Business / Policy Watch

Govt seeks to ease small companies' fee burden

By Zheng Yangpeng in Beijing and Shi Jing in Shanghai (China Daily) Updated: 2014-05-28 06:56

The government will release a detailed list of administrative fees for micro-sized and small enterprises as it seeks to alleviate the financial burdens of a group of companies that are a source of economic dynamism, an official said on Tuesday.

These enterprises are subject to onerous, sometimes random administrative fees. These fees, along with various taxes, have imposed a heavy financial burden on approximately 11.7 million such companies that existed in China as of the end of 2013.

Govt seeks to ease small companies' fee burden
Govt seeks to ease small companies' fee burden
Govt seeks to ease small companies' fee burden
These small enterprises accounted for 76.6 percent of all companies in the country.

"The Ministry of Industry and Information Technology in the future will publicize the specific fee items and charging standards. Any items not on the list should not be charged," said Xu Kemin, vice-director of the ministry's small and medium-sized enterprises department. He said the government has abolished or waived 340 administrative fees since 2012, saving nearly 30 billion yuan ($4.85 billion) for enterprises.

But many managers on the ground said they hardly felt the effect of these changes.

Liu Mengjue, a manager of Wenzhou Jingyi Garment Co Ltd, which employs fewer than 40 people, said the company faces many kinds of fees from different levels of government.

"The real burden is all kinds of taxes and fees coming from administrations at the county, district and village levels. The fees come one after another. We hope they will be eliminated or cut soon," he said.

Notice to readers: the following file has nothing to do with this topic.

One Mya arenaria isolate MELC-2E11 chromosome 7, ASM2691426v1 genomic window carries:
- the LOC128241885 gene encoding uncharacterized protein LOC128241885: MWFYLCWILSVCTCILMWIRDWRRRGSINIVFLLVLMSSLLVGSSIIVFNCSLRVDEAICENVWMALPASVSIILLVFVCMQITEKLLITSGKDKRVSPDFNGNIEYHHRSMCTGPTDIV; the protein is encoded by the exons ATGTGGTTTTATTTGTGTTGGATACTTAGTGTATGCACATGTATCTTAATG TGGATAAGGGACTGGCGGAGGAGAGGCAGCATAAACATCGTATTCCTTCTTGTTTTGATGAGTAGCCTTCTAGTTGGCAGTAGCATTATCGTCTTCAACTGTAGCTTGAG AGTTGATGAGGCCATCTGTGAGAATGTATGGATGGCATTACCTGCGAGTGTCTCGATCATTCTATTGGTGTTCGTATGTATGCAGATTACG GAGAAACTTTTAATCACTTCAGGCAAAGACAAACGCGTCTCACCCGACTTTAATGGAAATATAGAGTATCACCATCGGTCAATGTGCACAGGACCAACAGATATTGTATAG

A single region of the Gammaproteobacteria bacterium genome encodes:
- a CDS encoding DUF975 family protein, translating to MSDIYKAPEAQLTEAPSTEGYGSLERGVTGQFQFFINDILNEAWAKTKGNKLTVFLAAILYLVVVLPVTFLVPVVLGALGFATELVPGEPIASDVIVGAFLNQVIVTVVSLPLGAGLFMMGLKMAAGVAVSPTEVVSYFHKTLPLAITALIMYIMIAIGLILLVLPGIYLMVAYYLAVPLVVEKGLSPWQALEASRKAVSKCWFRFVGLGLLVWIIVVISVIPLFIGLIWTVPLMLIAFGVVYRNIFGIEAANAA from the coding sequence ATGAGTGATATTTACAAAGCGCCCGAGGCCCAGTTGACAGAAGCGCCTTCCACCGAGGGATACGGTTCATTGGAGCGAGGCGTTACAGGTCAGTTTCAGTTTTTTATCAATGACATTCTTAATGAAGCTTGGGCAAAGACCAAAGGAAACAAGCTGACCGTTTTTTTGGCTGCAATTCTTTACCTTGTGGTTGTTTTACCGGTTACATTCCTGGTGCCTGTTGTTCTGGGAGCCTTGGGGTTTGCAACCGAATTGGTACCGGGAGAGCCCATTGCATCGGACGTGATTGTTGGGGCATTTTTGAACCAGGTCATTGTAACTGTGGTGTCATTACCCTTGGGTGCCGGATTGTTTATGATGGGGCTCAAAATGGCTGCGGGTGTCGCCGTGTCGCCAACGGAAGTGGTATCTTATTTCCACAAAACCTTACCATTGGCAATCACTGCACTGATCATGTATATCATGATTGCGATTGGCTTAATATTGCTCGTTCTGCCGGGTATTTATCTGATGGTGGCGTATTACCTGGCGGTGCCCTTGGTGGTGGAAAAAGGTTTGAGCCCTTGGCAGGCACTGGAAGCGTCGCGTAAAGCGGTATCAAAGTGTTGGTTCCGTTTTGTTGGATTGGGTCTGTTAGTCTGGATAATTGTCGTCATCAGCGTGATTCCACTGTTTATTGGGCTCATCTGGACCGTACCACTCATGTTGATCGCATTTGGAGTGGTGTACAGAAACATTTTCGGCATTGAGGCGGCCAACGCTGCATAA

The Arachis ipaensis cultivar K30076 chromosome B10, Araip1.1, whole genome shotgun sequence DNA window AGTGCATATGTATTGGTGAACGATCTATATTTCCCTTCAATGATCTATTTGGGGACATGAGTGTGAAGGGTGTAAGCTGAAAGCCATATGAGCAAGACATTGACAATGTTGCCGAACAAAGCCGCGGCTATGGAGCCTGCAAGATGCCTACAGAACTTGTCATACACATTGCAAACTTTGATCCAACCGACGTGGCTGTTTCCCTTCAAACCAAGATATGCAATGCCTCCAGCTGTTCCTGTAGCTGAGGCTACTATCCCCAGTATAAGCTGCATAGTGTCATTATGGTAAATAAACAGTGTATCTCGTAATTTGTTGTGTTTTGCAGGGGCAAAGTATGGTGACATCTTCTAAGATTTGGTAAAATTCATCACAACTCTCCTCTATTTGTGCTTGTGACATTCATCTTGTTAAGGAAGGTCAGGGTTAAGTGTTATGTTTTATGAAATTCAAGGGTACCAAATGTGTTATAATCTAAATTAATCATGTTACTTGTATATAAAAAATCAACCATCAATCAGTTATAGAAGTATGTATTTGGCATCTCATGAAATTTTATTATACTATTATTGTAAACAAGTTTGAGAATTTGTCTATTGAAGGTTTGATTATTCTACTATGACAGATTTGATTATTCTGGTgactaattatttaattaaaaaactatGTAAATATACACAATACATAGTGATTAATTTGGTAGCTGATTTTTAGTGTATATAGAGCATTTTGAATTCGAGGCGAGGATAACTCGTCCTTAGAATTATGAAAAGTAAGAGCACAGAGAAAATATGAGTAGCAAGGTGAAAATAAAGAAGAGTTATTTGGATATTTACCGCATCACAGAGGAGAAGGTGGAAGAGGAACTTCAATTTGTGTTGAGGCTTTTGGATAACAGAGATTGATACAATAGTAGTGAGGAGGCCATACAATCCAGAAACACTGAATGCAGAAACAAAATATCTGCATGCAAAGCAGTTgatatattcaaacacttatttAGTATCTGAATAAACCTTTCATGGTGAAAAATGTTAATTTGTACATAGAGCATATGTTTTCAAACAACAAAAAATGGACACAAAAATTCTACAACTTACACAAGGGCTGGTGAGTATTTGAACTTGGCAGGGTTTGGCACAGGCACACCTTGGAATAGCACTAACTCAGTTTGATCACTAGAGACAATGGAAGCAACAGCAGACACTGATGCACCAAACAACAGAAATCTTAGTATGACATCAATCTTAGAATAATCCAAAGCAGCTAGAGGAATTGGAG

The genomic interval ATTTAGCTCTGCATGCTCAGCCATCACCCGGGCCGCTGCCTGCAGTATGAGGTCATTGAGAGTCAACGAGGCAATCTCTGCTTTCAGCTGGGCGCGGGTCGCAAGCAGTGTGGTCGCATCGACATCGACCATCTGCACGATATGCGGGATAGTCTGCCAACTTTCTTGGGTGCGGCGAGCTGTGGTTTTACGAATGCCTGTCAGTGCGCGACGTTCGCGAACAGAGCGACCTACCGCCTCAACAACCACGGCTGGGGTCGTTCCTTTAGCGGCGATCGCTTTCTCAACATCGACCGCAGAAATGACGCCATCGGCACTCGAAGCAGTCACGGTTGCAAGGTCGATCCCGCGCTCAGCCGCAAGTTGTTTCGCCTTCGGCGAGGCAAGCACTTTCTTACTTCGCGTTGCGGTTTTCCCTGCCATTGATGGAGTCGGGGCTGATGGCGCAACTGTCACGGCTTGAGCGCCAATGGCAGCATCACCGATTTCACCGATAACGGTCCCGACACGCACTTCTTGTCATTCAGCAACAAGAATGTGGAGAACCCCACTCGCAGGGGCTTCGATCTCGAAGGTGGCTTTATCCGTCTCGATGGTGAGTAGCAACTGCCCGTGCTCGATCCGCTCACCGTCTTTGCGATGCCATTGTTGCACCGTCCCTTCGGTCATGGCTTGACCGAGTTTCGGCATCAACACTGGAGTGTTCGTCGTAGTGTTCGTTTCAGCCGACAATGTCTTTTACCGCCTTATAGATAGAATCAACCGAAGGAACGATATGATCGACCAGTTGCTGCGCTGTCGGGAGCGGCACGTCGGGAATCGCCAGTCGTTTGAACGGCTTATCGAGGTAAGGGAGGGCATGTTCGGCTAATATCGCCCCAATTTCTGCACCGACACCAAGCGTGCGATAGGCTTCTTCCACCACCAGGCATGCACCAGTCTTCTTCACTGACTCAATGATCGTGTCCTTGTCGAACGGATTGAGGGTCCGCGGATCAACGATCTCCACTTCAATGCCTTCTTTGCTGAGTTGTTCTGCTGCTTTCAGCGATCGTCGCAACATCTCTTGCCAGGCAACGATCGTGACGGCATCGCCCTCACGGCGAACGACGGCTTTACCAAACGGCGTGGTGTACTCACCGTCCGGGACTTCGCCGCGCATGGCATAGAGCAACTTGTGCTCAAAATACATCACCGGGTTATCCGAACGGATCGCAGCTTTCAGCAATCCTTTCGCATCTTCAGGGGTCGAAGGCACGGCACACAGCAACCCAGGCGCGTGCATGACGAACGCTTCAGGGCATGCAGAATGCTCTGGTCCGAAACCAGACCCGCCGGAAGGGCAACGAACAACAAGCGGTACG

The central government has also eased smaller companies' tax burdens. Starting last August, small companies (defined as those monthly revenue of less than 20,000 yuan) were exempted from value-added tax and business tax. And starting last month, companies with annual taxable revenue of less than 100,000 yuan have been able to have their corporate income tax halved. The threshold was previously 60,000 yuan.

About 85 percent of China's micro-sized and small enterprises are covered by the latest tax break, up from 26 percent, according to the State Administration of Taxation.

Still, the government acknowledges these tiny enterprises face a raft of problems-rising labor costs, difficulties borrowing from banks, high interest rates, a slowing economy and sluggish demand.

"I don't see any recent progress to make financing easier for small and micro-sized companies. Here in Wenzhou, it's possible to borrow from banks if a company offers its facilities as collateral. But if a company doesn't qualify for a bank loan and turns to underground lending, which used to thrive in Wenzhou, it is totally impossible nowadays," said Liu.

Another "unmentioned problem" for these companies, according to Zhen Xin, director of the ministry's SME department, is that powerful State-owned enterprises often delay payments to small companies, exacerbating their cash flow problems.

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